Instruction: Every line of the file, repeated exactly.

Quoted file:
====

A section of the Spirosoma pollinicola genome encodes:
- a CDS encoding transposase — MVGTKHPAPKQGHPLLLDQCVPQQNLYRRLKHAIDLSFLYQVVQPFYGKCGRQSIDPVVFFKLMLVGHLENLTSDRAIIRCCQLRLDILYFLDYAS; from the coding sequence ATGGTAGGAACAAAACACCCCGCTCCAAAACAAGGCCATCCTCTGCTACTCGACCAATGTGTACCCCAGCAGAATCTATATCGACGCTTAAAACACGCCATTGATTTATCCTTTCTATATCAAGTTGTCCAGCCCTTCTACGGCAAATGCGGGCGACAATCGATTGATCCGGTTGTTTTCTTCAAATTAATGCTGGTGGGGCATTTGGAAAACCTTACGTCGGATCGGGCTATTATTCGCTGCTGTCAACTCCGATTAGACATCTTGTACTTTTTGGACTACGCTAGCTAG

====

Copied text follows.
A section of the Spirosoma pollinicola genome encodes:
- a CDS encoding transposase — MVGTKHPAPKQGHPLLLDQCVPQQNLYRRLKHAIDLSFLYQVVQPFYGKCGRQSIDPVVFFKLMLVGHLENLTSDRAIIRCCQLRLDILYFLDYAS; from the coding sequence ATGGTAGGAACAAAACACCCCGCTCCAAAACAAGGCCATCCTCTGCTACTCGACCAATGTGTACCCCAGCAGAATCTATATCGACGCTTAAAACACGCCATTGATTTATCCTTTCTATATCAAGTTGTCCAGCCCTTCTACGGCAAATGCGGGCGACAATCGATTGATCCGGTTGTTTTCTTCAAATTAATGCTGGTGGGGCATTTGGAAAACCTTACGTCGGATCGGGCTATTATTCGCTGCTGTCAACTCCGATTAGACATCTTGTACTTTTTGGACTACGCTAGCTAG